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Appeals panel voids gun conviction, cuts child porn sentence

May 20, 2013

An Indianapolis man sentenced to 11 years in prison for possession of child pornography and a felony gun charge had his most serious conviction vacated and his sentence reduced to no more than four years.

A jury in Marion Superior Court convicted David F. Wood of five counts of Class D felony possession of child pornography, and he pleaded guilty to Class B felony possession of a firearm by a serious violent felon. Wood’s wife had notified authorities after she found him in possession of photos of nude girls who appeared to be underage. Police who searched Wood’s house found two pistols on a closet shelf beneath male clothing.

In a bifurcated trial, Wood was found guilty of five of 10 counts brought against him of possessing child porn. “The jury also returned a form entitled ‘VERDICT,’ … on which the jury was to determine whether ‘Wood knowingly or intentionally possessed a firearm,’ … and on which the jury foreman marked the box for ‘NO,’” Judge Melissa May wrote for a unanimous Court of Appeals panel in David F. Wood v. State of Indiana, 49A02-1207-CR-615.

“Despite that verdict and concerns raised by Wood’s counsel and the deputy prosecutor, the trial court determined the State would be allowed to present additional evidence during a second phase of the trial to demonstrate Wood possessed firearms while being a SVF,” May wrote. “Just prior to the jury returning for that second phase of the trial, Wood announced he would plead guilty to Class B felony possession of a firearm by a SVF. The State then offered, in open court, to cap his possible sentence for that crime at six years, which is the minimum sentence for a Class B felony. The trial court accepted that plea and entered Wood’s convictions.”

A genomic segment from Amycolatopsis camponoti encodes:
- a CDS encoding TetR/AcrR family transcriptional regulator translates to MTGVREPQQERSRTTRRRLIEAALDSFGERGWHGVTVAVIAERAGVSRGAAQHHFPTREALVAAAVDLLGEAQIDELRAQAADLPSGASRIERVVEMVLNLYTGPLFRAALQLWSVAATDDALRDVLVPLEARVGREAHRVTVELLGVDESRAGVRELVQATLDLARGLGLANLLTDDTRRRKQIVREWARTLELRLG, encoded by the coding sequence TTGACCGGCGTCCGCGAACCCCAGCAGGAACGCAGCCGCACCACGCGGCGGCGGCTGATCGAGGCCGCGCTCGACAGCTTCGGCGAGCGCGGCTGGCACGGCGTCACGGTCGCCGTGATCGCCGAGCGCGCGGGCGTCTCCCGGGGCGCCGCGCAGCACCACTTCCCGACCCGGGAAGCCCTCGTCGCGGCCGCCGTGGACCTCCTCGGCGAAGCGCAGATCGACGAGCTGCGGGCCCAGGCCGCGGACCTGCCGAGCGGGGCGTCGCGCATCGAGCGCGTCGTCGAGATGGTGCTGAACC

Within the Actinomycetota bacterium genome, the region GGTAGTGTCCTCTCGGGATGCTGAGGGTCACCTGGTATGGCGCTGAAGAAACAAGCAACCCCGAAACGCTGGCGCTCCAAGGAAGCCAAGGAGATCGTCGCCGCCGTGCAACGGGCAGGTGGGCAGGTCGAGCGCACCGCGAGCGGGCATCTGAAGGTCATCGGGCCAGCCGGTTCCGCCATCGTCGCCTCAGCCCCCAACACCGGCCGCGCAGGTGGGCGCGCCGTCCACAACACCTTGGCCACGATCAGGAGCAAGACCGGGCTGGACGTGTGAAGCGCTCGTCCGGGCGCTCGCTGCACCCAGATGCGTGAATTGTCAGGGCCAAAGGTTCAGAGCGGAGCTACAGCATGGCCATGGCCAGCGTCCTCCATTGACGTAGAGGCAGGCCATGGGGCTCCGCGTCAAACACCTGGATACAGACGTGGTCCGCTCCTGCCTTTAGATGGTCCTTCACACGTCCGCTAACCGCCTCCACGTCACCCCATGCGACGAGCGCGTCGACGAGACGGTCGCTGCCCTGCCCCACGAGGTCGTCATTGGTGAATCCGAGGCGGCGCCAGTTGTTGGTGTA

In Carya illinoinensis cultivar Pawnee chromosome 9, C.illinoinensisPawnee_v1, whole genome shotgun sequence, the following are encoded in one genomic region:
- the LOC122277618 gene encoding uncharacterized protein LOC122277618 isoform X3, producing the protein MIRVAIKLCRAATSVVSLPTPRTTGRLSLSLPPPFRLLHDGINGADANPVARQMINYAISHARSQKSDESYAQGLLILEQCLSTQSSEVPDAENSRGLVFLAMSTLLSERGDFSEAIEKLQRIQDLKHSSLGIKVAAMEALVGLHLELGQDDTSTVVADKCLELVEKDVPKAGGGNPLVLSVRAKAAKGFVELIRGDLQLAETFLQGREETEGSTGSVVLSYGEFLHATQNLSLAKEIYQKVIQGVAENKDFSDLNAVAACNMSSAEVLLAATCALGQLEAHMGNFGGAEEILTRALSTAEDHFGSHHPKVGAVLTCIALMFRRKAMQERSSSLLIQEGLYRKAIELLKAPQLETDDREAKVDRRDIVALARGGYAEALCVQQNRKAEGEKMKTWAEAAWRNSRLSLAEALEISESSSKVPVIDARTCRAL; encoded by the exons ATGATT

Marion Superior Judge Robert Altice Jr. ordered Wood’s six-year sentence on the SVF conviction be served consecutive to five consecutive one-year sentences for the child porn convictions.

“The trial court made an error of law when it instructed the State it could proceed to second phase of trial even after the jury returned a verdict finding Wood had not knowingly or intentionally possessed the firearms,” May wrote. “If the court had not made that legal error, Wood would not have been placed in the position of deciding whether to plead guilty before the second phase of trial. … (W)e reverse his conviction.”

Wood argued the child porn convictions were a single episode of criminal conduct for which the punishment may not exceed four years, and the COA agreed.  
 
“We also reverse Wood’s five-year cumulative sentence for the five counts of Class D felony possession of child pornography, because that sentence violates the cap imposed by Ind. Code § 35-50-1-2, and we remand for the trial court to enter a new sentence that does not exceed four years.”

According to the Department of Correction, Wood’s projected release date had been April 2017. A sentence of four years or less would move his projected release date to no later than October.
 

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